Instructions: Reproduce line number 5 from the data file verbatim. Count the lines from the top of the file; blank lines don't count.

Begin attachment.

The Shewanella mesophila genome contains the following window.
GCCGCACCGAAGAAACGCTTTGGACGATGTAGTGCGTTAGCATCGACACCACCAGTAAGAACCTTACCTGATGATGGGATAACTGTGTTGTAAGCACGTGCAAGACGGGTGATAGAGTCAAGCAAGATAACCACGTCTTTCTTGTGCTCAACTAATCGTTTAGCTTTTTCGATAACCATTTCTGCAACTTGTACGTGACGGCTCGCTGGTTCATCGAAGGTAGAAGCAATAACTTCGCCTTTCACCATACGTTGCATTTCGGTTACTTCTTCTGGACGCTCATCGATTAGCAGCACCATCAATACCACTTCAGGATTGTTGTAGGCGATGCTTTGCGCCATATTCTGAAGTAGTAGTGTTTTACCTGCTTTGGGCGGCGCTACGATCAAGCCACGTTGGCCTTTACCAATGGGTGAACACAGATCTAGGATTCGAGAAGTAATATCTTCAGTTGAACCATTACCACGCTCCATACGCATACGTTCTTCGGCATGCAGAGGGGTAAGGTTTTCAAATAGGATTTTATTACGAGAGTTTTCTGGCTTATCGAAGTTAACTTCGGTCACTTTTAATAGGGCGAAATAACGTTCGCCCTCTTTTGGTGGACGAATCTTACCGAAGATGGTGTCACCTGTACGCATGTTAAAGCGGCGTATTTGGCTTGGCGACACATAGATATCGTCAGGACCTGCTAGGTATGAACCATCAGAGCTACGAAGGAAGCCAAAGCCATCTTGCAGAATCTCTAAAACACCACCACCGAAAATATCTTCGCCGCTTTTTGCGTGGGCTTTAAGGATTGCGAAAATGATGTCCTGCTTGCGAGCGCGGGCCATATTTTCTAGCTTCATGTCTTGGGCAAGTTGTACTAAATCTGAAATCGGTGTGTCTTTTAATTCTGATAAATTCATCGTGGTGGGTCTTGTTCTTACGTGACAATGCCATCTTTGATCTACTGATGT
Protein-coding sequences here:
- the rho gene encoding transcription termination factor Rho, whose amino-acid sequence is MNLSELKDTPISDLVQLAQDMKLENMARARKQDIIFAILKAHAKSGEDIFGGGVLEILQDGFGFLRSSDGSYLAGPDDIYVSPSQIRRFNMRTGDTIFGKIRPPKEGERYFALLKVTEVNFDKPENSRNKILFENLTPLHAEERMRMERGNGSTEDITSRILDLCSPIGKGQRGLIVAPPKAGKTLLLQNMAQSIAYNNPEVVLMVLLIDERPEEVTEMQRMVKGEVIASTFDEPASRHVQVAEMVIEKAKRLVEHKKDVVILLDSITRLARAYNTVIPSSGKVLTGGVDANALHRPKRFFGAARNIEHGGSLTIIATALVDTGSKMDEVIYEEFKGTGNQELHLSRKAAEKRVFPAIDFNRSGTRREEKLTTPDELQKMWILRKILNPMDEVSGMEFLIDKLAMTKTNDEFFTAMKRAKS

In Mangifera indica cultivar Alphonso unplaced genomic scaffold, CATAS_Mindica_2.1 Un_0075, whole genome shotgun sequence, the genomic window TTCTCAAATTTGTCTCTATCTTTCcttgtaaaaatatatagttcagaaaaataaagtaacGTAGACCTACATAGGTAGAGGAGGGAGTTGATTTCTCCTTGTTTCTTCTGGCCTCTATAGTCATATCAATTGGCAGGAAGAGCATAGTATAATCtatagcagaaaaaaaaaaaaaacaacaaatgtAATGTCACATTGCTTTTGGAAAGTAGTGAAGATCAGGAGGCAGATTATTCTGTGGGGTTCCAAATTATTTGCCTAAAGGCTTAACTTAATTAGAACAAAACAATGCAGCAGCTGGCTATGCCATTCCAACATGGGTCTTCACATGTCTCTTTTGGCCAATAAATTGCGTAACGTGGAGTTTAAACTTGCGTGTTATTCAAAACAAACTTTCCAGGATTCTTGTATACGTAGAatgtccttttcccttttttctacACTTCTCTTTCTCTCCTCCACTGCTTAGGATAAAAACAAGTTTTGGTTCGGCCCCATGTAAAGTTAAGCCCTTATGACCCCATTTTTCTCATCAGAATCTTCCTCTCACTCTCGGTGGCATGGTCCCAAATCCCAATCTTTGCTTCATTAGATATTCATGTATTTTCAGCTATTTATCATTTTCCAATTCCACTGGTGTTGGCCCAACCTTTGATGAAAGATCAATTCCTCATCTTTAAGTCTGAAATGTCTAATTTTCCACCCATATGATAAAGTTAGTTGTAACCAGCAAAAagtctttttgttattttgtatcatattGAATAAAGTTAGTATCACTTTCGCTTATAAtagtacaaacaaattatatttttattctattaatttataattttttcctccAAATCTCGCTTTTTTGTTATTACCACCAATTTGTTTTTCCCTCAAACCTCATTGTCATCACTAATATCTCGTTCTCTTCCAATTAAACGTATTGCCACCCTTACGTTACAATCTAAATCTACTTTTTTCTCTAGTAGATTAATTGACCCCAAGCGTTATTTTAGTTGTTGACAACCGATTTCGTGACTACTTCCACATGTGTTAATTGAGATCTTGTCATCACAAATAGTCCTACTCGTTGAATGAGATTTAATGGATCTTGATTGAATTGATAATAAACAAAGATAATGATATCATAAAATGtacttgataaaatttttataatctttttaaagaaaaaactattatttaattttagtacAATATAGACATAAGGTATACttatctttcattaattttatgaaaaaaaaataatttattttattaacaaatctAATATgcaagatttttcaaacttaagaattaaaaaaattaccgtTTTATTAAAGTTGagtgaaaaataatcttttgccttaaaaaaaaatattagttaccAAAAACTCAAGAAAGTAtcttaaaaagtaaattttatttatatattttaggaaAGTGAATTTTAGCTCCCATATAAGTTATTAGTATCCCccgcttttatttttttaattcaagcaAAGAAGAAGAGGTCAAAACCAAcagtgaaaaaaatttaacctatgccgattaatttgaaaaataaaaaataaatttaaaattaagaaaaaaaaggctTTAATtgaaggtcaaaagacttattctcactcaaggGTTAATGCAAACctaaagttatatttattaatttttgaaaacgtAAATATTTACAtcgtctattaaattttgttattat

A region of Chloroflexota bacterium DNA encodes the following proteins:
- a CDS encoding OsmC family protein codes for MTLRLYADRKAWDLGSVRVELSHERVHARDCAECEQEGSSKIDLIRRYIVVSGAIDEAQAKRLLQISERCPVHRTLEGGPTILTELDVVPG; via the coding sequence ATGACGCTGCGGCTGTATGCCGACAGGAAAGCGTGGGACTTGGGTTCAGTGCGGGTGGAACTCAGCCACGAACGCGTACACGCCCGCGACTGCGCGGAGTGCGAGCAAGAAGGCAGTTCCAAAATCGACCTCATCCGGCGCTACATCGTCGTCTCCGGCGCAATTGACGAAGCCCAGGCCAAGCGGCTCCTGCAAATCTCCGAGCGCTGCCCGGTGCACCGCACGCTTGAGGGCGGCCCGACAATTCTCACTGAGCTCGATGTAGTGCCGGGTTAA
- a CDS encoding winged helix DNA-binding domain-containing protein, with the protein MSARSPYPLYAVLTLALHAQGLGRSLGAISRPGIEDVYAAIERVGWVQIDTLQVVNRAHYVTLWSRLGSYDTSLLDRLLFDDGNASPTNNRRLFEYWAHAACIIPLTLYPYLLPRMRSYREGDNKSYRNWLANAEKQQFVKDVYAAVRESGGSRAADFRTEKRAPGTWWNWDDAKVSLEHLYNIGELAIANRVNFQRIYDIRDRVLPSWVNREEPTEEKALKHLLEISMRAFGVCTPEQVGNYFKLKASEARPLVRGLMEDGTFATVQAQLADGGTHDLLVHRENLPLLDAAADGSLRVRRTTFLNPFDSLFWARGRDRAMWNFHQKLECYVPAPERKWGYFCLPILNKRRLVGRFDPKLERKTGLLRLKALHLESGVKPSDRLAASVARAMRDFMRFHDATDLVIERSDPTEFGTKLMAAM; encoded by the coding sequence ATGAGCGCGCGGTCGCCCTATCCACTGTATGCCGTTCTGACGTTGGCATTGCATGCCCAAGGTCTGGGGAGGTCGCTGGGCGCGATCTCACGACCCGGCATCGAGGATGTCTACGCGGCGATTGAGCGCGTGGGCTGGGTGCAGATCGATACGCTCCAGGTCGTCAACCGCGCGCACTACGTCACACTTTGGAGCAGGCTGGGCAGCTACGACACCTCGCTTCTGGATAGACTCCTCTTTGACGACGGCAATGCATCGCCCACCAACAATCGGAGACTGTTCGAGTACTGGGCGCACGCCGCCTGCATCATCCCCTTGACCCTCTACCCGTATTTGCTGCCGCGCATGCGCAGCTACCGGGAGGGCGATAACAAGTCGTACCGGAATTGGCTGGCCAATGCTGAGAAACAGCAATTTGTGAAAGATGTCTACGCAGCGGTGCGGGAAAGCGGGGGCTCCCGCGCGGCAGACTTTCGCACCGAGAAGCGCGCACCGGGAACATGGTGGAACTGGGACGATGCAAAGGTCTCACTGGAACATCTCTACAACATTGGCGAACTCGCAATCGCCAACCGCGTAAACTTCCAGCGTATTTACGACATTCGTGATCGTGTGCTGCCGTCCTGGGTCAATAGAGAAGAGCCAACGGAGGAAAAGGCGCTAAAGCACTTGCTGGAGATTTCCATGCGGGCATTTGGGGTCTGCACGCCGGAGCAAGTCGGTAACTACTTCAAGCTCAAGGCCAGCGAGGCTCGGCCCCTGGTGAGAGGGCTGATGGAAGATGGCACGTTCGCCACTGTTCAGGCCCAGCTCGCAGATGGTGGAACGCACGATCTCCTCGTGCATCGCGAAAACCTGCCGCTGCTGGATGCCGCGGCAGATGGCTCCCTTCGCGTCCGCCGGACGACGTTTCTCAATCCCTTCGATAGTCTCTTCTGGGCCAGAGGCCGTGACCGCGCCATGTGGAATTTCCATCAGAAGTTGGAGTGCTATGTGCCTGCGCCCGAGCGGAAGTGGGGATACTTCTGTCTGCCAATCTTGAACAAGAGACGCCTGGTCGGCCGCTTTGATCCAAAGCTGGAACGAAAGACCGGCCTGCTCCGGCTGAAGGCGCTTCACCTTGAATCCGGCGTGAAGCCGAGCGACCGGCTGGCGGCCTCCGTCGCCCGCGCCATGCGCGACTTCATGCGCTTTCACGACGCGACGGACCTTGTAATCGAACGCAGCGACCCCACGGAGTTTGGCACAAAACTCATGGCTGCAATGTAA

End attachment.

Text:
In Mangifera indica cultivar Alphonso unplaced genomic scaffold, CATAS_Mindica_2.1 Un_0075, whole genome shotgun sequence, the genomic window TTCTCAAATTTGTCTCTATCTTTCcttgtaaaaatatatagttcagaaaaataaagtaacGTAGACCTACATAGGTAGAGGAGGGAGTTGATTTCTCCTTGTTTCTTCTGGCCTCTATAGTCATATCAATTGGCAGGAAGAGCATAGTATAATCtatagcagaaaaaaaaaaaaaacaacaaatgtAATGTCACATTGCTTTTGGAAAGTAGTGAAGATCAGGAGGCAGATTATTCTGTGGGGTTCCAAATTATTTGCCTAAAGGCTTAACTTAATTAGAACAAAACAATGCAGCAGCTGGCTATGCCATTCCAACATGGGTCTTCACATGTCTCTTTTGGCCAATAAATTGCGTAACGTGGAGTTTAAACTTGCGTGTTATTCAAAACAAACTTTCCAGGATTCTTGTATACGTAGAatgtccttttcccttttttctacACTTCTCTTTCTCTCCTCCACTGCTTAGGATAAAAACAAGTTTTGGTTCGGCCCCATGTAAAGTTAAGCCCTTATGACCCCATTTTTCTCATCAGAATCTTCCTCTCACTCTCGGTGGCATGGTCCCAAATCCCAATCTTTGCTTCATTAGATATTCATGTATTTTCAGCTATTTATCATTTTCCAATTCCACTGGTGTTGGCCCAACCTTTGATGAAAGATCAATTCCTCATCTTTAAGTCTGAAATGTCTAATTTTCCACCCATATGATAAAGTTAGTTGTAACCAGCAAAAagtctttttgttattttgtatcatattGAATAAAGTTAGTATCACTTTCGCTTATAAtagtacaaacaaattatatttttattctattaatttataattttttcctccAAATCTCGCTTTTTTGTTATTACCACCAATTTGTTTTTCCCTCAAACCTCATTGTCATCACTAATATCTCGTTCTCTTCCAATTAAACGTATTGCCACCCTTACGTTACAATCTAAATCTACTTTTTTCTCTAGTAGATTAATTGACCCCAAGCGTTATTTTAGTTGTTGACAACCGATTTCGTGACTACTTCCACATGTGTTAATTGAGATCTTGTCATCACAAATAGTCCTACTCGTTGAATGAGATTTAATGGATCTTGATTGAATTGATAATAAACAAAGATAATGATATCATAAAATGtacttgataaaatttttataatctttttaaagaaaaaactattatttaattttagtacAATATAGACATAAGGTATACttatctttcattaattttatgaaaaaaaaataatttattttattaacaaatctAATATgcaagatttttcaaacttaagaattaaaaaaattaccgtTTTATTAAAGTTGagtgaaaaataatcttttgccttaaaaaaaaatattagttaccAAAAACTCAAGAAAGTAtcttaaaaagtaaattttatttatatattttaggaaAGTGAATTTTAGCTCCCATATAAGTTATTAGTATCCCccgcttttatttttttaattcaagcaAAGAAGAAGAGGTCAAAACCAAcagtgaaaaaaatttaacctatgccgattaatttgaaaaataaaaaataaatttaaaattaagaaaaaaaaggctTTAATtgaaggtcaaaagacttattctcactcaaggGTTAATGCAAACctaaagttatatttattaatttttgaaaacgtAAATATTTACAtcgtctattaaattttgttattat